PROJECT In 2014 property investment and management company, Princeton Enterprises LLC hired Detroit based architectural ﬁrm, Centric Design Studio to design a second location of The David Klein Gallery in the Claridge House on Washington Blvd in Detroit, MI. The goal for this project was to open a Detroit ﬂagship location while maintaining the existing gallery at 163 Townsend St, Birmingham, MI. David Klein, as quoted in Crain’s Detroit Business, “When you say to a nationally known artist, ‘Oh, come show in Birmingham,’ they roll their eyes,” he said. “But when you say Detroit, they get excited. That has happened in the past ﬁve years as things have developed downtown (Detroit). Centric Design Studio (CDS) met with David and listened to his vision on how he wanted to display the artwork at this gallery. CDS went to work identifying where all of the programming spaces should go (reception area, galleries, storage, oﬃce and restrooms) while incorporating David’s vision. The result is a seamless fusion of the existing classical architecture of the space and the contemporary vision David wanted. CDS designed the gallery to be very functional with both open, free ﬂowing spaces and intimate viewing experiences. This amazing gallery is another great addition to Detroit’s great comeback story. - Damon Thomas - Design Director for Centric Design Studio
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BEFORE When Centric Design Studio (CDS) was hired to redesign this space, it was a retail store that sold various items from books, clothing, incense and oils. The original entry lobby was a large space with open views into the retail ďŹ‚oor area. The retail area had a raised ďŹ‚oor (pictured above) with recessed alcove spaces for various displays.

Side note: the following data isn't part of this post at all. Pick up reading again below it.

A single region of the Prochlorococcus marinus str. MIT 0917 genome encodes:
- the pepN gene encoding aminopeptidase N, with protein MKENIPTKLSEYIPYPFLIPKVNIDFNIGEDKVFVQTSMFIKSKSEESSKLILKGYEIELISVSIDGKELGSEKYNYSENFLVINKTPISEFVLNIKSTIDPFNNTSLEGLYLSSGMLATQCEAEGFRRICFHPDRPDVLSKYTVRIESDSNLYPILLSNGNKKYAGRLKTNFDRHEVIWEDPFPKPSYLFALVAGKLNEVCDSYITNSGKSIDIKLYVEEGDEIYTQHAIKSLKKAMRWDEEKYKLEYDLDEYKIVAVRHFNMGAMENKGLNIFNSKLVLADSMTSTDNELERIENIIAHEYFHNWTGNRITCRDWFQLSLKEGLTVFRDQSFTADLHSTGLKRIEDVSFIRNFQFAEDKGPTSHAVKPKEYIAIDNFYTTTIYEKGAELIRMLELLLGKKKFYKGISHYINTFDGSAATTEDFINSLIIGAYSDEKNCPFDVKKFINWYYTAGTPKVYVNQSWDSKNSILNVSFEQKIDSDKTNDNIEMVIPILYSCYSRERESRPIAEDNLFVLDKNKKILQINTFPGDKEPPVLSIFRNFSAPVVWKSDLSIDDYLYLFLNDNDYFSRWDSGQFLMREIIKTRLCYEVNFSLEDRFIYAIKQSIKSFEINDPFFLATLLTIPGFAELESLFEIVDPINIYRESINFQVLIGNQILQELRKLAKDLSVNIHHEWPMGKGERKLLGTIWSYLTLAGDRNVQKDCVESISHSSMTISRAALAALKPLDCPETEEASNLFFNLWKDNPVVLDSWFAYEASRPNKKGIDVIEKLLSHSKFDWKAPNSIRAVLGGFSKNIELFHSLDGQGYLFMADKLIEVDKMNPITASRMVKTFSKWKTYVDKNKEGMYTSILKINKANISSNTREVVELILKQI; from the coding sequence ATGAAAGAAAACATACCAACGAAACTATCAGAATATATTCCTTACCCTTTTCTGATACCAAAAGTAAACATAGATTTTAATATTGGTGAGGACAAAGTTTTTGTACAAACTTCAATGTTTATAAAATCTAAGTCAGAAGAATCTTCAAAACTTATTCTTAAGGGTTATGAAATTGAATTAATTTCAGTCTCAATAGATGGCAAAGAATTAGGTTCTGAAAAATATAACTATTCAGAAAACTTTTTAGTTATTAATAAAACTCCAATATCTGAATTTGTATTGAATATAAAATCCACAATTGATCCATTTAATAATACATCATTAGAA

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AFTER The gallery owner wanted a reception desk to greet visitors. The large lobby was perfect because the desk would not clutter the space or make the lobby feel smaller. CDS removed the raised ďŹ‚oor for accessibility and discovered an existing hardwood ďŹ‚oor beneath, which worked very well with the existing architecture detail we wanted to save and restore. Although, the existing alcove spaces worked well for retail displays, they were covered to provide maximum wall space for hanging art exhibits.
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BEFORE The existing retail space had a mezzanine. Initially, CDS explored keeping this space intact as it could provide an additional gallery area with a dynamic view, looking down on the main gallery. The existing mezzanine provided some interesting , but also provided diďŹƒcult challenges starting with accessibility issues of getting people to and forth from the mezzanine with no elevator.
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AFTER Ultimately CDS decided to remove the mezzanine to avoid the costly construction and maintenance of an elevator. This also allowed the gallery to have more wall area for additional artwork display.
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BEFORE This photo is a view from the rear of the retail space, looking toward the entry (lobby). Another challenge in keeping the existing mezzanine is the low head room of 7 feet (both above and below the mezzanine).